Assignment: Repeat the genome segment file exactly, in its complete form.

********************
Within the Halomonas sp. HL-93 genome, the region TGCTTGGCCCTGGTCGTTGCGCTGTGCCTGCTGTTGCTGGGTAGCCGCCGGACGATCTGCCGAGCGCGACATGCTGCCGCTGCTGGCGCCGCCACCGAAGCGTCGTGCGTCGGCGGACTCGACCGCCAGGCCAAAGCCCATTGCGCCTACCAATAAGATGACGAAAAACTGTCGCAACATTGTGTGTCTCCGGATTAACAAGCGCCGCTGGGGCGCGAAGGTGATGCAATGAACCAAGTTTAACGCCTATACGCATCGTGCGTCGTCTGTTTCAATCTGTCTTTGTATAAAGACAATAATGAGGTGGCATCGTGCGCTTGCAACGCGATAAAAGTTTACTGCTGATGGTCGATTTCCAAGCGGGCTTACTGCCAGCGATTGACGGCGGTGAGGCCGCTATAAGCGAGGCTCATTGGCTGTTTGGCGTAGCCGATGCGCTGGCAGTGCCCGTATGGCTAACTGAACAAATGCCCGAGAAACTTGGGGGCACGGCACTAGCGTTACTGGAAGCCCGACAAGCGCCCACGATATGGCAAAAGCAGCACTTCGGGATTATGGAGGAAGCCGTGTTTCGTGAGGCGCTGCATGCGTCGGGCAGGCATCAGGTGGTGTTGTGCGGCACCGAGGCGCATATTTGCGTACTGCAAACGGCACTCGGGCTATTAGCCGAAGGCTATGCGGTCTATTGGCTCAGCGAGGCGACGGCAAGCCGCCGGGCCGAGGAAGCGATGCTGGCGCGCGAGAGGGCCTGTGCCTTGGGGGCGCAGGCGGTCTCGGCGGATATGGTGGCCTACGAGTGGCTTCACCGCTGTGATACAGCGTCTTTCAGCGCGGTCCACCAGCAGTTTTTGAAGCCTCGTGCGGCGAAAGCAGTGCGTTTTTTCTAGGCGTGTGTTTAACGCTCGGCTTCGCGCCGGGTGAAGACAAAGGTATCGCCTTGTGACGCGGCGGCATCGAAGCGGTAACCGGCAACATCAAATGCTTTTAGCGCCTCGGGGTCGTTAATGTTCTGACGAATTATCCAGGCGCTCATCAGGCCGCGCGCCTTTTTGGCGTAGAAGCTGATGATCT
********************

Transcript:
Within the Halomonas sp. HL-93 genome, the region TGCTTGGCCCTGGTCGTTGCGCTGTGCCTGCTGTTGCTGGGTAGCCGCCGGACGATCTGCCGAGCGCGACATGCTGCCGCTGCTGGCGCCGCCACCGAAGCGTCGTGCGTCGGCGGACTCGACCGCCAGGCCAAAGCCCATTGCGCCTACCAATAAGATGACGAAAAACTGTCGCAACATTGTGTGTCTCCGGATTAACAAGCGCCGCTGGGGCGCGAAGGTGATGCAATGAACCAAGTTTAACGCCTATACGCATCGTGCGTCGTCTGTTTCAATCTGTCTTTGTATAAAGACAATAATGAGGTGGCATCGTGCGCTTGCAACGCGATAAAAGTTTACTGCTGATGGTCGATTTCCAAGCGGGCTTACTGCCAGCGATTGACGGCGGTGAGGCCGCTATAAGCGAGGCTCATTGGCTGTTTGGCGTAGCCGATGCGCTGGCAGTGCCCGTATGGCTAACTGAACAAATGCCCGAGAAACTTGGGGGCACGGCACTAGCGTTACTGGAAGCCCGACAAGCGCCCACGATATGGCAAAAGCAGCACTTCGGGATTATGGAGGAAGCCGTGTTTCGTGAGGCGCTGCATGCGTCGGGCAGGCATCAGGTGGTGTTGTGCGGCACCGAGGCGCATATTTGCGTACTGCAAACGGCACTCGGGCTATTAGCCGAAGGCTATGCGGTCTATTGGCTCAGCGAGGCGACGGCAAGCCGCCGGGCCGAGGAAGCGATGCTGGCGCGCGAGAGGGCCTGTGCCTTGGGGGCGCAGGCGGTCTCGGCGGATATGGTGGCCTACGAGTGGCTTCACCGCTGTGATACAGCGTCTTTCAGCGCGGTCCACCAGCAGTTTTTGAAGCCTCGTGCGGCGAAAGCAGTGCGTTTTTTCTAGGCGTGTGTTTAACGCTCGGCTTCGCGCCGGGTGAAGACAAAGGTATCGCCTTGTGACGCGGCGGCATCGAAGCGGTAACCGGCAACATCAAATGCTTTTAGCGCCTCGGGGTCGTTAATGTTCTGACGAATTATCCAGGCGCTCATCAGGCCGCGCGCCTTTTTGGCGTAGAAGCTGATGATCT